In this time of crisis, countries also need the temporary flexibility to help rescue their own industries – through loans, incentives and regulations – without charges of “protectionism.”  Protectionism means throwing up barriers, like tariffs, quotas, and non-tariff barriers to the importation of goods and services from other countries and relying on export subsidies.  It does not mean handcuffing nations from helping their own industries – banks, autos, small businesses, utilities and so forth, which can be vital for macroeconomic and financial stability, or from working cooperatively with other nations where institutions cuts across national boundaries.  In fact, affirmative support for threatened industries can raise global aggregate demand and therefore reduce the downward collapse and speed the recovery.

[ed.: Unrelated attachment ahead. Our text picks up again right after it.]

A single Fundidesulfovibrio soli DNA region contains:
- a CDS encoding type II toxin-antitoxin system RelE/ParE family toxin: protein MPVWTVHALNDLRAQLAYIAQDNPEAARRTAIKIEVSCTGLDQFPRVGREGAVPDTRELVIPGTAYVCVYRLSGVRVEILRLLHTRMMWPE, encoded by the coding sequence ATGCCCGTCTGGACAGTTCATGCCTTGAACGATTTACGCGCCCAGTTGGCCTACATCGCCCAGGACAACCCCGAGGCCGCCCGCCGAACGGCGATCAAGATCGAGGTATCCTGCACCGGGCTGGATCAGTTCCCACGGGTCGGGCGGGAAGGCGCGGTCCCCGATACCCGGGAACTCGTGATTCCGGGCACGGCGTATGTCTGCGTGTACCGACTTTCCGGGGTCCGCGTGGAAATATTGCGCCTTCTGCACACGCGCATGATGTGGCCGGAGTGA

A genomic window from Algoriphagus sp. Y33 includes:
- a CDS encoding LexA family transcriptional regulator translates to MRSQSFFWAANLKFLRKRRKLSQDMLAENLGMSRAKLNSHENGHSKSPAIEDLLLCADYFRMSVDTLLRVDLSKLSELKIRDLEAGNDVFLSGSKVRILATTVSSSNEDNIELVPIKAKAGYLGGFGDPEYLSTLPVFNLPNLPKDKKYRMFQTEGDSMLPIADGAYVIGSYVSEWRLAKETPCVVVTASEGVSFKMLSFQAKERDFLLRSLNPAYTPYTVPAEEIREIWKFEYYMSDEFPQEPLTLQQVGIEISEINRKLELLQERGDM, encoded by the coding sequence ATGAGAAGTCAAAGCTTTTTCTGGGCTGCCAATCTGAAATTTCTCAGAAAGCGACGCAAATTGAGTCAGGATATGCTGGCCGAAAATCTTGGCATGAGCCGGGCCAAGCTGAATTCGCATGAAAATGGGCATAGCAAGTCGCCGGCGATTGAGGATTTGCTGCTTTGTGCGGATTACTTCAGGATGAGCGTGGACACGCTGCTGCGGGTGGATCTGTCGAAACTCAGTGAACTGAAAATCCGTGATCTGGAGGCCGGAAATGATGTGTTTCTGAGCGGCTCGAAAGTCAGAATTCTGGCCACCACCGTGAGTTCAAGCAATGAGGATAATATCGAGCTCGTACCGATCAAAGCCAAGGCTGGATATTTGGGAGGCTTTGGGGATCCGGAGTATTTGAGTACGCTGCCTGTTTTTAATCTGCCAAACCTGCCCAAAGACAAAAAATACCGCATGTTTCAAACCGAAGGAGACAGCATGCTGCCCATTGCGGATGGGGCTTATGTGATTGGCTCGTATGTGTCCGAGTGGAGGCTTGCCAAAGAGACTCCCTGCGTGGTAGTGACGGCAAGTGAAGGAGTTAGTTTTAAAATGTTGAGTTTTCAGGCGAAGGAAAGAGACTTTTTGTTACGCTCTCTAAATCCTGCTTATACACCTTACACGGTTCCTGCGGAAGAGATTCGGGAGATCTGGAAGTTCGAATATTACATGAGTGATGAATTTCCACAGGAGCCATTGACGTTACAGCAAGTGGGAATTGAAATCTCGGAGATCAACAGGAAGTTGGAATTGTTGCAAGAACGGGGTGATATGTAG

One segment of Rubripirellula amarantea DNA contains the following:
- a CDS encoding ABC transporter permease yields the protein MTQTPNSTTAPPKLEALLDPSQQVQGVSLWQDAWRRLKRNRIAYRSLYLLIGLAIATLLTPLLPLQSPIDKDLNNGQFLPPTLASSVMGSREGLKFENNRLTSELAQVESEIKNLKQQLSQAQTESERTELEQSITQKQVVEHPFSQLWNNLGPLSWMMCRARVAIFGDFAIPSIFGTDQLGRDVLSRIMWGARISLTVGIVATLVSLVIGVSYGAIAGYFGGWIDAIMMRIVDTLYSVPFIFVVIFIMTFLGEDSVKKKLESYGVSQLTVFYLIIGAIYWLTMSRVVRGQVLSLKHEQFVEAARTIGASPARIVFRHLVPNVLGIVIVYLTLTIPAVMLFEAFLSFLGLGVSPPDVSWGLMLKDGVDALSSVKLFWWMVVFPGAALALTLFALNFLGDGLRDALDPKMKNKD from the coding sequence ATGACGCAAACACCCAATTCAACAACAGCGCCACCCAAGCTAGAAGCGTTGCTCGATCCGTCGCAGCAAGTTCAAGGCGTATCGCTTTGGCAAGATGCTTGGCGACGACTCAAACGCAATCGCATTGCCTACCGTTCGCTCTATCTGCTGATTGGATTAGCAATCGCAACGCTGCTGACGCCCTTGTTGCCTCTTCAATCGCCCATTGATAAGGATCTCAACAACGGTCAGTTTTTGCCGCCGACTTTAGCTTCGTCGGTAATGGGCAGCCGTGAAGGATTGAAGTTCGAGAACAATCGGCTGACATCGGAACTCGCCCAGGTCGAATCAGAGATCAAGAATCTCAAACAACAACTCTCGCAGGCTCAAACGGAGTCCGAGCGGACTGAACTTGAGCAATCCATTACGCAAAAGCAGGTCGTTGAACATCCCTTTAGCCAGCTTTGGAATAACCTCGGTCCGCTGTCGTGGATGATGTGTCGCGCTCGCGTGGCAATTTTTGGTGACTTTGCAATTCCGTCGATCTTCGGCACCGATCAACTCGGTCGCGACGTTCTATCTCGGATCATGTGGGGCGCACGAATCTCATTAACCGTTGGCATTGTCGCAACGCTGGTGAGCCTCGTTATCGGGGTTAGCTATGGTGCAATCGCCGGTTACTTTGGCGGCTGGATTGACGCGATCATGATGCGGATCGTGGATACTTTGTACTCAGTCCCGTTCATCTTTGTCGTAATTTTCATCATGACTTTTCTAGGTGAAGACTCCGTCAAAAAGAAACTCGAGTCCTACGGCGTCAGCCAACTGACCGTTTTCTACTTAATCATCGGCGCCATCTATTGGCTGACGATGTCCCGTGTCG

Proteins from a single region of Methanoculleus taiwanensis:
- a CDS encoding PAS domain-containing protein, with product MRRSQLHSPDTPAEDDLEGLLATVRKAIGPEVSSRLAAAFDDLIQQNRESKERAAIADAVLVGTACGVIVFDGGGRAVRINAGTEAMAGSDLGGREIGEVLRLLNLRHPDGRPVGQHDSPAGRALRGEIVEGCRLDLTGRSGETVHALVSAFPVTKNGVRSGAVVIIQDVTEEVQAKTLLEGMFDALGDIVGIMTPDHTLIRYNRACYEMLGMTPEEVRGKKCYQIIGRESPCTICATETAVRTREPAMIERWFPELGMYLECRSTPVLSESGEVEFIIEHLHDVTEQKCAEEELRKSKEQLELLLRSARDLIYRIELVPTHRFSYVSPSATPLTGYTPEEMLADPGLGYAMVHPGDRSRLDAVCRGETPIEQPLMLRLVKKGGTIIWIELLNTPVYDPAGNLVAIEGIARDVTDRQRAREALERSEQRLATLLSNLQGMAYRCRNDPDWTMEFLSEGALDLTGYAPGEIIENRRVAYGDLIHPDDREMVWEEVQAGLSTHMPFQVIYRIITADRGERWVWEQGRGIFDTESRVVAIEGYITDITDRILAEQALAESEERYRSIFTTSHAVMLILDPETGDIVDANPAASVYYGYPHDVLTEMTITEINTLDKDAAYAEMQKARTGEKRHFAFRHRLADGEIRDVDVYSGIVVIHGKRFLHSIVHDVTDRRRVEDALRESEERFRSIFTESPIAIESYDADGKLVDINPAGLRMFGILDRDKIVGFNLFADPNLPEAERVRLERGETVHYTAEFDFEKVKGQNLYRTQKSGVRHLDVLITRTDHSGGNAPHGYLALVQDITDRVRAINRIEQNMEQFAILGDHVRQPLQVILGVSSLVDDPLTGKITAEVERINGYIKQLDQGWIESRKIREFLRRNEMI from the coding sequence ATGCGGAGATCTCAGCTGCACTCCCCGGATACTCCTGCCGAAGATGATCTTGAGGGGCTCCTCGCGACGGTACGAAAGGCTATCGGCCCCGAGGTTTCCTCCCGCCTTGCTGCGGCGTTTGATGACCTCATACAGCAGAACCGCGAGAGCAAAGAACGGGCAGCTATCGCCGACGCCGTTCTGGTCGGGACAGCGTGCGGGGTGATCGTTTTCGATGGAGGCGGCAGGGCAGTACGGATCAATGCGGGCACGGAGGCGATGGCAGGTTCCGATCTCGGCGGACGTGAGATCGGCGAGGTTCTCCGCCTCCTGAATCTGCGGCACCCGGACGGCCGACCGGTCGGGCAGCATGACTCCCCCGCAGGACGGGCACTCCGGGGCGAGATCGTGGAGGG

Mischaracterizing responsible actions as extreme only plays to the advantage of either advocates of a hands-off, pure laissez faire approach, or advocates of economic nationalism, or both.  When thoughtful policies are glibly dismissed, all that is left are extreme options.  We must do much better as we tackle issues beyond the narrow confines of the Buy America provision and develop a comprehensive new trade policy for our nation.

In considering some of the issues we will face, let me suggest the key characteristics of a new trade policy. 

•    The new trade policy will be active, not passive;
•    It will expand trade and shape its terms to spread its benefits more broadly; 
•    It will be more transparent, and less opaque;
•    It will involve the public, not dismiss their views;